Summer is a busy time at Trelissick – everything is growing vigorously, with the hedgerows and footpaths in constant need of attention to keep our visitors from being ensnared by encroaching brambles and branches. We have a strong policy in the countryside of cutting quite late to allow the wild flowers enough time to seed. This means we do not deplete the seed bank or prioritise tidiness over sustaining the beautiful and important abundance of wild flowers and plants that are so essential to support the diversity of British wildlife. It also means we have our hands full come July….
The beginning of the month saw the long-awaited re-surfacing of the ferry landing, where the Enterprise Boats offer visitors the chance to enter the estate from the river. It now boasts a much-improved, new tarmac surface, just in time for the summer holidays.
The ranger team have constructed a new gateway onto the beach using granite from a local quarry as part of the long-term repair of the sea wall after the severe winter of two years ago. The gap in the wall in front of the boat-shelter has long been used to access the beach and so we thought it was time to make it official, safer and more aesthetically pleasing.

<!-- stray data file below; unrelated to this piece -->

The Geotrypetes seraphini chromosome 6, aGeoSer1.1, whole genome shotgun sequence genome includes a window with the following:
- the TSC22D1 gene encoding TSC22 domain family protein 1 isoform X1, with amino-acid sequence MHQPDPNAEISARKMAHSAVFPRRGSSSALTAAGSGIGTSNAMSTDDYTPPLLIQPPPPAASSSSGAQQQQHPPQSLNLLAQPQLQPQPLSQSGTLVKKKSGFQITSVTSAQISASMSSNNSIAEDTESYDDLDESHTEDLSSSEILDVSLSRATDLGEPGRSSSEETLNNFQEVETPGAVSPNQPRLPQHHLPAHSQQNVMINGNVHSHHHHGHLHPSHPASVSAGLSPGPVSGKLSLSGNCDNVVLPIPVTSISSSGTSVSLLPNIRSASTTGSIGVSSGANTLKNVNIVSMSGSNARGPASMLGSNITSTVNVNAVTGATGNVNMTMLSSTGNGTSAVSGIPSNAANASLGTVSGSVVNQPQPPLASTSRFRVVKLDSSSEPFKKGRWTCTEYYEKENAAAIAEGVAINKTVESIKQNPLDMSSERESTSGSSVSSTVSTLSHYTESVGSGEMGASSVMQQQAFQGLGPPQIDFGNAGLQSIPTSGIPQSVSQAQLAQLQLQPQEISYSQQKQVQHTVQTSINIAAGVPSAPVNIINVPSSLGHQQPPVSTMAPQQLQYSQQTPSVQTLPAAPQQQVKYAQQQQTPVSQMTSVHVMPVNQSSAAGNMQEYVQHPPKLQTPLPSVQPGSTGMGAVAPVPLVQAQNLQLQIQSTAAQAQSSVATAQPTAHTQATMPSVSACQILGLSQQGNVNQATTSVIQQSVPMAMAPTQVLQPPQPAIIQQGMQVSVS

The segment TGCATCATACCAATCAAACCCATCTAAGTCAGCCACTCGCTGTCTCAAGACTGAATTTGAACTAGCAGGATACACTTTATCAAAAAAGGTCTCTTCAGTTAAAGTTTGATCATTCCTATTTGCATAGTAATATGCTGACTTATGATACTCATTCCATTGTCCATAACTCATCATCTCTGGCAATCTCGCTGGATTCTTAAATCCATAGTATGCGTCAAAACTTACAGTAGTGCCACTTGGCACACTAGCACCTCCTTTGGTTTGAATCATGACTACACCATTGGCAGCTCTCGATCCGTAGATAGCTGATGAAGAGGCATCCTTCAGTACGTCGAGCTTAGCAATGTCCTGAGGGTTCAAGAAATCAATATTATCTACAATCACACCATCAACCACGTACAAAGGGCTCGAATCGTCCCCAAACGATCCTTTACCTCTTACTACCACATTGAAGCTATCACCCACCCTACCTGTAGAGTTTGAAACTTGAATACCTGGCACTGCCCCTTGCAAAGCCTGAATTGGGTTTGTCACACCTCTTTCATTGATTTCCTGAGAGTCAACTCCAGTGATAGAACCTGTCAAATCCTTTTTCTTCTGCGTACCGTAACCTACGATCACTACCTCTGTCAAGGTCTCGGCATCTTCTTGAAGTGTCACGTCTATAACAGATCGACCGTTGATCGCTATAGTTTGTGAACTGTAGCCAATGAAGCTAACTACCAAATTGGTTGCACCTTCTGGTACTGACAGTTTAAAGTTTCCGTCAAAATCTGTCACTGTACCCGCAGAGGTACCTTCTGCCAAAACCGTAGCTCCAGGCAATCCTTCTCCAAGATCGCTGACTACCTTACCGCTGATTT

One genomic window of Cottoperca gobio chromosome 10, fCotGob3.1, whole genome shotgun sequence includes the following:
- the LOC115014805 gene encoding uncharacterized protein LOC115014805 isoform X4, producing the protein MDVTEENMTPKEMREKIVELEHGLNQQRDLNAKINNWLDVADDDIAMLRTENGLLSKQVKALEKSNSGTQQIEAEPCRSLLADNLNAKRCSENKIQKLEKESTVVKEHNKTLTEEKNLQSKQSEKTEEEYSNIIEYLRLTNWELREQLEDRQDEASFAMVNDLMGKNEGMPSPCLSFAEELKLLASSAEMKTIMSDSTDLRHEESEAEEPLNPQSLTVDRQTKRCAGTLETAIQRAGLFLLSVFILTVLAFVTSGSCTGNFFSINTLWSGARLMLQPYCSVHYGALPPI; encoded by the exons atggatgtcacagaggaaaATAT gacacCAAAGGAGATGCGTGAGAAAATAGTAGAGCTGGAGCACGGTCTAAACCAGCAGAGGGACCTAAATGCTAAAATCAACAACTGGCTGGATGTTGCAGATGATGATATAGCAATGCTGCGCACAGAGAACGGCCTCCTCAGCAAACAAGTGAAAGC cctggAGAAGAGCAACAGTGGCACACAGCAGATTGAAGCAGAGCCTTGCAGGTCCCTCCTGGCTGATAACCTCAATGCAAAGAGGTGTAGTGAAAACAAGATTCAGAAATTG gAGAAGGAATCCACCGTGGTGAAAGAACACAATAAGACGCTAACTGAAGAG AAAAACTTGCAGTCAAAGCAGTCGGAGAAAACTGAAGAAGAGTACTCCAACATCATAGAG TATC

On the wildlife front, there have been many Hornets [Vespa crabro] spotted all over the estate so far this summer. These magnificent members of the wasp family are undeserving of their ferocious reputation and are actually very docile unless strongly provoked. Keep an eye out and enjoy them whilst they are about!
Talking of Hornets – down on the boat-shelter at the bottom of the park we spotted a close lookalike – the Hornet Longhorn Beetle. This is a nationally scarce species, primarily found in the Southern counties of Britain, with a sizeable proportion of our national population found in Cornwall. The larvae of these striking beetles develop in the dead or decaying wood of broadleaved trees, especially Oak, although it is also associated with Ash, Beech, Birch, Horse Chestnut, Willow and Walnut. Adult beetles emerge in June/July and can be seen, frequently flying, until August or September. Trelissick boasts a known population of these beetles and other fascinating invertebrates owing largely to our policy of leaving as much dead wood as possible in situation rather than removing it from the site.
A pod of Common Dolphins were seen in the river off Trelissick in mid-July, near King Harry Reach. Unfortunately these amazing animals were later stranded further out towards Falmouth, at Mylor. The Dolphins were successfully re-floated and all but one was saved by a fantastic team consisting of members of the public and BDMLR [British Divers Marine Life Rescue]. The Marine Strandings Network are appealing for any witnesses, information, photos or videos so please send in any info to: email@example.com
– The National Trust ranger team, Trelissick and North Helford